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Schramm
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Why are the blade tips on a Dado set bevelled? The cut for a finger joint is uneven as below. Is there a way of preventing this? Thanks for the help!
Dados cut a clean path, unless you have warped wood, they could be uneven if the wood you are using is not square. I use my router a lot to make finger joints for cabinets but do have a very nice Freud dado set which leaves nothing in the center. I would have to see how you have the blades set up. What type of saw are you using?
 

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John
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Why are the blade tips on a Dado set bevelled? The cut for a finger joint is uneven as below. Is there a way of preventing this? Thanks for the help!
The bevel is to prevent/reduce tearout. You will likely find that issue with most dado sets and one reason Freud makes a set specifically for box joints. :smile:
 
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Discussion Starter · #4 ·
Schramm said:
Dados cut a clean path, unless you have warped wood, they could be uneven if the wood you are using is not square. I use my router a lot to make finger joints for cabinets but do have a very nice Freud dado set which leaves nothing in the center. I would have to see how you have the blades set up. What type of saw are you using?
Here are some pics of my set-up.

Saw Tool accessory Tool Blade Crosscut saw




Finger Hand Blade Tool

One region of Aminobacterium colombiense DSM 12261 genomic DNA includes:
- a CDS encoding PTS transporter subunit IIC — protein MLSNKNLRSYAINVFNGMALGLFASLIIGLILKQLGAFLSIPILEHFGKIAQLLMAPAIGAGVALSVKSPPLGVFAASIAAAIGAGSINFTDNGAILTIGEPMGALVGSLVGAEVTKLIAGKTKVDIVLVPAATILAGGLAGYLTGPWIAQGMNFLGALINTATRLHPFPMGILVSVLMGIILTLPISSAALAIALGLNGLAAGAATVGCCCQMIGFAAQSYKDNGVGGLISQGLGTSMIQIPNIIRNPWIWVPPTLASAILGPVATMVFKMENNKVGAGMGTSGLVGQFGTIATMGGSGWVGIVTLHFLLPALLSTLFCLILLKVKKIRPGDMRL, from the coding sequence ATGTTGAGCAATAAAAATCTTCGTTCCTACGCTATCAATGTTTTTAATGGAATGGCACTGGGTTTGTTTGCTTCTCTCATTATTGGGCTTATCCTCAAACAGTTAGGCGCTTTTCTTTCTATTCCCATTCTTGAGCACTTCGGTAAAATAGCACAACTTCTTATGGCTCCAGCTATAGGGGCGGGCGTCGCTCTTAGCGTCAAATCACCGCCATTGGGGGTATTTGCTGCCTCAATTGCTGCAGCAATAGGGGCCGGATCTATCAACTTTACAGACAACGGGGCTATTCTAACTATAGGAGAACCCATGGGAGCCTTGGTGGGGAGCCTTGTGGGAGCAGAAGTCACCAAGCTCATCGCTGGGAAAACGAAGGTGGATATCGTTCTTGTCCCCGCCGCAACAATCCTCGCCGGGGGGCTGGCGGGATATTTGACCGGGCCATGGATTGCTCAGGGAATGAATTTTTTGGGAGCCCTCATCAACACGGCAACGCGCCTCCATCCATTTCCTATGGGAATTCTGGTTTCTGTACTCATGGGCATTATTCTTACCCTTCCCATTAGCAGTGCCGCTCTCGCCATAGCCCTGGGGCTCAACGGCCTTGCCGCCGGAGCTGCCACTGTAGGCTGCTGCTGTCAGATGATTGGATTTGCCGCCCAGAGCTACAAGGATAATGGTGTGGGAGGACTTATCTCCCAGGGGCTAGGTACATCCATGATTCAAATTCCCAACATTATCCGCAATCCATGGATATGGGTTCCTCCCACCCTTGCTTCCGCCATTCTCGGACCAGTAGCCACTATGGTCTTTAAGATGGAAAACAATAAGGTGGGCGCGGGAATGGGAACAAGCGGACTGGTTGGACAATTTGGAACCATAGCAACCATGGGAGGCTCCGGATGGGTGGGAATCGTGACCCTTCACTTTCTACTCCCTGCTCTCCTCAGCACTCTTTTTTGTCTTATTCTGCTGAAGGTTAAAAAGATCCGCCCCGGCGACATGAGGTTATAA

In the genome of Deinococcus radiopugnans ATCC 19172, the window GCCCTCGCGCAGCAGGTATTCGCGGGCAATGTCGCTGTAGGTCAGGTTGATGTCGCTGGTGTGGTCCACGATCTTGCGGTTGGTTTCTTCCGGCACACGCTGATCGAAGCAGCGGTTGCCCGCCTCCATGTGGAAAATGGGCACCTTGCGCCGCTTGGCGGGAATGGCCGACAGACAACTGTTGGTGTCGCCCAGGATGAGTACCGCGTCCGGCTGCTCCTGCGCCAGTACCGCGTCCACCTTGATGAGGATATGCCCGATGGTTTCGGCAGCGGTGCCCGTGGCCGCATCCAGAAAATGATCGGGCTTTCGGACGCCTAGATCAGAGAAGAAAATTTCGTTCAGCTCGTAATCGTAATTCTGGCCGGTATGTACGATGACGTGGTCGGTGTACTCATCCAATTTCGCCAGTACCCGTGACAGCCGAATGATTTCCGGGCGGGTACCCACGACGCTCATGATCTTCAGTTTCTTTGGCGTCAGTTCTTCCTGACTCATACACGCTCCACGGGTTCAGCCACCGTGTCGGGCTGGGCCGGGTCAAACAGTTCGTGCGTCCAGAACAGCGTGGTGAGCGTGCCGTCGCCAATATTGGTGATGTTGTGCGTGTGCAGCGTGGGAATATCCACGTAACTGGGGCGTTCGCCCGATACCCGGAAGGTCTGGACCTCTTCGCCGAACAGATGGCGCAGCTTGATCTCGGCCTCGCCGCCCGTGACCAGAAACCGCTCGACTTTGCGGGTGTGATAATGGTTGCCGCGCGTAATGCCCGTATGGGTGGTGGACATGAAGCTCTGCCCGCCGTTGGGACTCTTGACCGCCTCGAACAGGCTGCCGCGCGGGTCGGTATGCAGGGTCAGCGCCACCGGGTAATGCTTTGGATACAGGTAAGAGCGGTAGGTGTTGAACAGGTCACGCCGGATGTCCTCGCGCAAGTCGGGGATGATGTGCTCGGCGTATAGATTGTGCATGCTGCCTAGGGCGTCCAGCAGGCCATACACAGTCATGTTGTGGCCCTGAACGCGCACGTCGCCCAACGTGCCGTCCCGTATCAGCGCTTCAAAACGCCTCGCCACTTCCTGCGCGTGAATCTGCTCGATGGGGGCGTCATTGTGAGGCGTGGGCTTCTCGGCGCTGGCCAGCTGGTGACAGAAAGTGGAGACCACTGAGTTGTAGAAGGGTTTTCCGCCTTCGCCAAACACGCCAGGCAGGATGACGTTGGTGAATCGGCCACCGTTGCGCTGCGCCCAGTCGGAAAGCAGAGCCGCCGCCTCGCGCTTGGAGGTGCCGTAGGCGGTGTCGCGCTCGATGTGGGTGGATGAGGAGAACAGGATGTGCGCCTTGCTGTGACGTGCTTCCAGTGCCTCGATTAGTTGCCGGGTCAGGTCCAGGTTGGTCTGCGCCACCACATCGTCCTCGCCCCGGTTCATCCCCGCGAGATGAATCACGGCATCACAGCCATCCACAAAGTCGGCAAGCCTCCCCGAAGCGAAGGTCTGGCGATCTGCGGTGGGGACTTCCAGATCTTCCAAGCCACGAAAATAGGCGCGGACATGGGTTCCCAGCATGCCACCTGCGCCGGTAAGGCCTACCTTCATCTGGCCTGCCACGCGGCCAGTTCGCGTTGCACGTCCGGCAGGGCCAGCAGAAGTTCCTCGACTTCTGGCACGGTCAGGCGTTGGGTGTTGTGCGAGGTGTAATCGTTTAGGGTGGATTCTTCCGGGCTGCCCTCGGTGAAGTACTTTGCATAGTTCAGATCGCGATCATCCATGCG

Finger Cutting tool Tool Hand tool Tool accessory




Tool




Wood Plywood Tool accessory Hardwood woodworking




Wood Plywood Tool accessory Hardwood woodworking
 

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101 Posts
Discussion Starter · #5 ·
Schramm said:
Dados cut a clean path, unless you have warped wood, they could be uneven if the wood you are using is not square. I use my router a lot to make finger joints for cabinets but do have a very nice Freud dado set which leaves nothing in the center. I would have to see how you have the blades set up. What type of saw are you using?
Sorry, I have a Sears Craftsman contractor table saw.
 

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Premium Member
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What you have is a "horned dado", the outside blades are cutting deeper than the chippers which is an advantage sometimes, the deeper cuts in the sides allow an escape for excess glue and allow sharp corners to fit into the dado better.

This can be changed by having the outside blades reduced in size to match the chippers by your saw sharpener.

Another option is to use a router rather than a table saw to make box joints.
 
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